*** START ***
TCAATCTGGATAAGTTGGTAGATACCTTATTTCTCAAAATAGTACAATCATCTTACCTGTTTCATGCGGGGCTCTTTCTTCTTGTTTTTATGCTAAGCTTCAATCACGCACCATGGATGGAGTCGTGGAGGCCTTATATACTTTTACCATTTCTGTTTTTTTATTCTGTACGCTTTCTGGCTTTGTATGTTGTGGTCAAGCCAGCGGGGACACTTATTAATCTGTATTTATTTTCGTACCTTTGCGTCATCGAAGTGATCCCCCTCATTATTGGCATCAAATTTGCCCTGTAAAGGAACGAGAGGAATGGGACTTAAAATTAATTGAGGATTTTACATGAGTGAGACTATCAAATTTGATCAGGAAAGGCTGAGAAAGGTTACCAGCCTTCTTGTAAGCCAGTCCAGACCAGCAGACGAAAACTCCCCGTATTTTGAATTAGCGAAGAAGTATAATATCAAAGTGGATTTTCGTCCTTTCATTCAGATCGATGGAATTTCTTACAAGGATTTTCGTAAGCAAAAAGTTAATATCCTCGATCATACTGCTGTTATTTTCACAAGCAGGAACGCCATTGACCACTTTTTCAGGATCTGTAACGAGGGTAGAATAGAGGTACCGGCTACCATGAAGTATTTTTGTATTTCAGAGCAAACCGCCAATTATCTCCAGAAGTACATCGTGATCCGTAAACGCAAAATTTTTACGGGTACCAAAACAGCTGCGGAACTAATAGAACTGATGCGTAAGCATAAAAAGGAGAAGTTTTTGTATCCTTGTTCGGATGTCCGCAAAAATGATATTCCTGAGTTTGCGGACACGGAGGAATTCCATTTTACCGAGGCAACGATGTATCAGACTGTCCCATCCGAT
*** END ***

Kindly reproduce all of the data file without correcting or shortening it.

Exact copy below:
TCAATCTGGATAAGTTGGTAGATACCTTATTTCTCAAAATAGTACAATCATCTTACCTGTTTCATGCGGGGCTCTTTCTTCTTGTTTTTATGCTAAGCTTCAATCACGCACCATGGATGGAGTCGTGGAGGCCTTATATACTTTTACCATTTCTGTTTTTTTATTCTGTACGCTTTCTGGCTTTGTATGTTGTGGTCAAGCCAGCGGGGACACTTATTAATCTGTATTTATTTTCGTACCTTTGCGTCATCGAAGTGATCCCCCTCATTATTGGCATCAAATTTGCCCTGTAAAGGAACGAGAGGAATGGGACTTAAAATTAATTGAGGATTTTACATGAGTGAGACTATCAAATTTGATCAGGAAAGGCTGAGAAAGGTTACCAGCCTTCTTGTAAGCCAGTCCAGACCAGCAGACGAAAACTCCCCGTATTTTGAATTAGCGAAGAAGTATAATATCAAAGTGGATTTTCGTCCTTTCATTCAGATCGATGGAATTTCTTACAAGGATTTTCGTAAGCAAAAAGTTAATATCCTCGATCATACTGCTGTTATTTTCACAAGCAGGAACGCCATTGACCACTTTTTCAGGATCTGTAACGAGGGTAGAATAGAGGTACCGGCTACCATGAAGTATTTTTGTATTTCAGAGCAAACCGCCAATTATCTCCAGAAGTACATCGTGATCCGTAAACGCAAAATTTTTACGGGTACCAAAACAGCTGCGGAACTAATAGAACTGATGCGTAAGCATAAAAAGGAGAAGTTTTTGTATCCTTGTTCGGATGTCCGCAAAAATGATATTCCTGAGTTTGCGGACACGGAGGAATTCCATTTTACCGAGGCAACGATGTATCAGACTGTCCCATCCGAT